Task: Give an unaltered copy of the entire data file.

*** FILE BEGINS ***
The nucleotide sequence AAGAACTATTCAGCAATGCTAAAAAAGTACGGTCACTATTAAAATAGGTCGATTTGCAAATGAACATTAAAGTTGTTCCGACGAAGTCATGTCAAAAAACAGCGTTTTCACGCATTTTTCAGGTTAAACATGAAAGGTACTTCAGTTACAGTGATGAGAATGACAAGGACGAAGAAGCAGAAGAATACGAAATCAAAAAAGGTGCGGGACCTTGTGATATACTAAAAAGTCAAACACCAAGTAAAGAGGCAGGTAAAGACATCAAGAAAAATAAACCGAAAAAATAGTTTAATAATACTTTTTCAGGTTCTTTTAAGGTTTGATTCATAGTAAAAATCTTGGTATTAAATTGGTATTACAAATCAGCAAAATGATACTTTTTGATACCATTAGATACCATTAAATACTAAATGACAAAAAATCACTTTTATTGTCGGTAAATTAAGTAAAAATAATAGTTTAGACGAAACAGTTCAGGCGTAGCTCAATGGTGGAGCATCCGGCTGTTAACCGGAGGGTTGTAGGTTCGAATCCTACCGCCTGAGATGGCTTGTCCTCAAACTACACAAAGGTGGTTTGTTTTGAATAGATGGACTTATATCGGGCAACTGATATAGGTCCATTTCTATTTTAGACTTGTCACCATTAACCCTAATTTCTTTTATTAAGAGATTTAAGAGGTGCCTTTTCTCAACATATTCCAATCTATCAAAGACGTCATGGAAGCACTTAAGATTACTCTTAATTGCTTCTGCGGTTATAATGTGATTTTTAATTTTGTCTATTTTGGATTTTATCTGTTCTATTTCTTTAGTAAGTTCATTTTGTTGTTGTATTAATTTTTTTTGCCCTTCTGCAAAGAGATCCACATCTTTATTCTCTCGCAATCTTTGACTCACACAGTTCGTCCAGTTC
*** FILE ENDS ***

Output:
The nucleotide sequence AAGAACTATTCAGCAATGCTAAAAAAGTACGGTCACTATTAAAATAGGTCGATTTGCAAATGAACATTAAAGTTGTTCCGACGAAGTCATGTCAAAAAACAGCGTTTTCACGCATTTTTCAGGTTAAACATGAAAGGTACTTCAGTTACAGTGATGAGAATGACAAGGACGAAGAAGCAGAAGAATACGAAATCAAAAAAGGTGCGGGACCTTGTGATATACTAAAAAGTCAAACACCAAGTAAAGAGGCAGGTAAAGACATCAAGAAAAATAAACCGAAAAAATAGTTTAATAATACTTTTTCAGGTTCTTTTAAGGTTTGATTCATAGTAAAAATCTTGGTATTAAATTGGTATTACAAATCAGCAAAATGATACTTTTTGATACCATTAGATACCATTAAATACTAAATGACAAAAAATCACTTTTATTGTCGGTAAATTAAGTAAAAATAATAGTTTAGACGAAACAGTTCAGGCGTAGCTCAATGGTGGAGCATCCGGCTGTTAACCGGAGGGTTGTAGGTTCGAATCCTACCGCCTGAGATGGCTTGTCCTCAAACTACACAAAGGTGGTTTGTTTTGAATAGATGGACTTATATCGGGCAACTGATATAGGTCCATTTCTATTTTAGACTTGTCACCATTAACCCTAATTTCTTTTATTAAGAGATTTAAGAGGTGCCTTTTCTCAACATATTCCAATCTATCAAAGACGTCATGGAAGCACTTAAGATTACTCTTAATTGCTTCTGCGGTTATAATGTGATTTTTAATTTTGTCTATTTTGGATTTTATCTGTTCTATTTCTTTAGTAAGTTCATTTTGTTGTTGTATTAATTTTTTTTGCCCTTCTGCAAAGAGATCCACATCTTTATTCTCTCGCAATCTTTGACTCACACAGTTCGTCCAGTTC